The gay and lesbian community represents around $450 billion in annual spending power, while Simmons Market Research Bureau recently reported that 48 percent of the GLBT community is college-educated and 58 percent holds management positions. As for the competition, none of the publications currently targeting the community share Echelon's business focus. While the online Gay Financial Network has written extensively about gay executives, the four-year-old company hasn't shown any inclination to make an offline move.
"There is a void in the industry," Lamb says. "Frankly, I'm a little surprised that nobody beat me to the idea."
That statement isn't entirely accurate: Victory!, a magazine with a similar bent, arrived and disappeared quickly in the 1990s. But with smart niche publications like Asian Entrepreneur, Black Enterprise, and Latin Business thriving, it's amazing that a magazine like Echelon didn't emerge any sooner. Sure, major publishers may have questioned whether big-name advertisers would shy away from anything remotely controversial, but that still doesn't explain why they potentially left a pile of cash on the table and instead decided to unleash an avalanche of shelter magazines.
Lamb points to several factors that have convinced him the timing is right for Echelon, ranging from extensive marketing pushes targeting the gay community by Volvo and IBM to the Massachusetts Supreme Judicial Court ruling that homosexual couples have a constitutional right to marry. "I never realized how many gay and lesbian chambers of commerce there are, or how many gay and lesbian employee associations there are," he says. "It's a community that wants and needs to be united by a publication like this."
Echelon came together very quickly, as Lamb didn't even start working on the business plan until March. Support from those chambers of commerce provided an early lift, although corporate backing didn't materialize at the pace Lamb anticipated. "It may sound a little cocky, but I thought [Echelon] was such a good proposition that corporations would sign on right away for prepaid advertising sponsorships," he says. "As it turns out, we've had a lot of interest, but most of them have us slated for next year."
One of the things Echelon has going for it, strictly from an ad standpoint, is that the magazine will include minimal sexual and political content. Such content hasn't stopped The Advocate and Out from succeeding beyond even the most optimistic projections, of course, but Lamb acknowledges that there's still a certain amount of skittishness in corporate America regarding sexually and politically charged material. Echelon, then, will lean heavily on profiles of GLBT entrepreneurs, financial strategies, and in its "Build" section, information about opportunities for economic development in a given city or region.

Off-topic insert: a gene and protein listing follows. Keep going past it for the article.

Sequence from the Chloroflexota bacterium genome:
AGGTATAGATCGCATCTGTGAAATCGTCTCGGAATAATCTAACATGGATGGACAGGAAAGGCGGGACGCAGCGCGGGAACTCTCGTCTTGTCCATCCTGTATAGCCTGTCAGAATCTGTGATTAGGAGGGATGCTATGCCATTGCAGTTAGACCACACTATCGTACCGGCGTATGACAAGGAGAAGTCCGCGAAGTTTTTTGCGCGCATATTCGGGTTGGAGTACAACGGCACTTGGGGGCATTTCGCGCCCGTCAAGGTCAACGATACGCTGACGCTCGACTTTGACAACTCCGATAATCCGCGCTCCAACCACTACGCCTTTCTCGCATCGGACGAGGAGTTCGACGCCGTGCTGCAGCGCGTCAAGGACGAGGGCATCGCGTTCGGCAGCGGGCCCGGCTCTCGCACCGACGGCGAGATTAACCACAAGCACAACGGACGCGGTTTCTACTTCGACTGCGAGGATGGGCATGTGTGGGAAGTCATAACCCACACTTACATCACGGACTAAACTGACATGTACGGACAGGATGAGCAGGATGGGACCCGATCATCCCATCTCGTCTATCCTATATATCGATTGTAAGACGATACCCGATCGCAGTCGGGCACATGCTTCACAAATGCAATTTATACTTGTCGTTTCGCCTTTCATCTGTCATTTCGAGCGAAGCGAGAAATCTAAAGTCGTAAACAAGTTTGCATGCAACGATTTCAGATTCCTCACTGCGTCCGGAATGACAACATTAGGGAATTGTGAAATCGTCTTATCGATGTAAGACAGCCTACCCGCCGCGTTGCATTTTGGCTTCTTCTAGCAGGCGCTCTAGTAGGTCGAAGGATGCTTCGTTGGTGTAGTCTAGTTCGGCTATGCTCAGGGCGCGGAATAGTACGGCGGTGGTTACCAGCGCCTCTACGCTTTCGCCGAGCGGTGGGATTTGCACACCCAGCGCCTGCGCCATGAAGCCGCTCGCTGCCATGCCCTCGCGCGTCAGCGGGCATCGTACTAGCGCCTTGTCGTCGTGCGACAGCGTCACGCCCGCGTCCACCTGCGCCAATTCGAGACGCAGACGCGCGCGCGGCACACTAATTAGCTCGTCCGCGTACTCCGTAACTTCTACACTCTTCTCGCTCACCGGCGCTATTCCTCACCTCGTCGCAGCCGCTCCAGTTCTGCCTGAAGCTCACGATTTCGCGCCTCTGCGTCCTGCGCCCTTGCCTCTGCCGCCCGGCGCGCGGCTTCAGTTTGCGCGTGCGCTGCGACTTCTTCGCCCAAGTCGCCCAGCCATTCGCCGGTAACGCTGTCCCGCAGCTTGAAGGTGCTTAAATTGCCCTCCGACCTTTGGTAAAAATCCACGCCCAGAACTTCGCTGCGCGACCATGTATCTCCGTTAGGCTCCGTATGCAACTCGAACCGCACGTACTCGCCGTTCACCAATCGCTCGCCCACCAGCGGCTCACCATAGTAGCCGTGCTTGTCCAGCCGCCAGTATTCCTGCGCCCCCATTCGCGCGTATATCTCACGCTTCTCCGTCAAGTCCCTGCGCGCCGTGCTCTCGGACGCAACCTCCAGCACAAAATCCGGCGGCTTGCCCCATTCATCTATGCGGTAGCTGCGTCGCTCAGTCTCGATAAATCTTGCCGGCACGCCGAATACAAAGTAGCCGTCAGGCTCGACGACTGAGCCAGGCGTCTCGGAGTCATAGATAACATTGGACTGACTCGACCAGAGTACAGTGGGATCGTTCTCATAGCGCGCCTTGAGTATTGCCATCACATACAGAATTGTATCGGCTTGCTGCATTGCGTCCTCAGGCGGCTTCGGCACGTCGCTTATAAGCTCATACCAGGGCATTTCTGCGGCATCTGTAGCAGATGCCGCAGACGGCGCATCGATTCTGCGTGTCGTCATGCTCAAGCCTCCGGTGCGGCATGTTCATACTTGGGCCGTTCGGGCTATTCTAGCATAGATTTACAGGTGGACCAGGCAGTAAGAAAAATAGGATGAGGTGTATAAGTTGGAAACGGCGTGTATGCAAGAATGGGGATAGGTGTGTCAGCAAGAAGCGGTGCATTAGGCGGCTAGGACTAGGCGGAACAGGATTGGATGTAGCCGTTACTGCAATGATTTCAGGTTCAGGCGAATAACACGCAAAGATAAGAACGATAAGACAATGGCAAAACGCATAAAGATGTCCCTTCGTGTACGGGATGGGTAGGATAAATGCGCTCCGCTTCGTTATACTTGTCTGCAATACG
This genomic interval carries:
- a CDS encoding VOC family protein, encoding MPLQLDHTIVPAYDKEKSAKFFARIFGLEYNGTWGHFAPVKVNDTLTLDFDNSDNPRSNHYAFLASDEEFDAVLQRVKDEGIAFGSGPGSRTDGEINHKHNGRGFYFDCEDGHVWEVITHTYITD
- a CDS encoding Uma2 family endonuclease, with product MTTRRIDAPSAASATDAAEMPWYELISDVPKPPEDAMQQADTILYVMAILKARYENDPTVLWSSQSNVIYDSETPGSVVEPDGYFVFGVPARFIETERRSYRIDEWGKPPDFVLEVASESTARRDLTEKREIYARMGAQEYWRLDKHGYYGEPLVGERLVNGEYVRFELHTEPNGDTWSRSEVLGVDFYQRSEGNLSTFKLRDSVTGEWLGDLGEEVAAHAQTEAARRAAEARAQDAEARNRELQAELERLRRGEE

Highlighting research about the overall GLBT impact on the economy is also a priority; Lamb believes that the aforementioned $450 billion figure may represent only half of the true purchasing power of the gay and lesbian community, partly because many business professionals are not willing to disclose their sexual orientation. "I truly believe it's part of our mission to encourage people to be out at work," he says.
Lamb emphasizes that Echelon will be a reader-focused publication. "We could do the advertiser-first thing, but the bottom line is that advertisers come when you have readers." That said, he notes that initial interest from marketers has further convinced him that he's on the right path. While Lamb won't confirm which companies are and aren't firmed up for the first issue, he says that he's been in contact with a host of automakers (Volvo, General Motors, Ford) and financial services companies (American Express, Prudential). "Everybody's got our media kit," he jokes. Among the other companies Lamb is attempting to lure are Verizon and Bridgestone ("they love to come into new publications and take advantage of the impact you can have on a new niche market").
The first issue of Echelon, a bimonthly, will arrive in January. Of the 50,000 copies that will be printed, 40,000 will be sold through conventional channels and 10,000 will be distributed in bulk to gay and lesbian chambers of commerce. Lamb hopes to jump the mag's frequency to monthly and its circulation to 100,000 in 2005.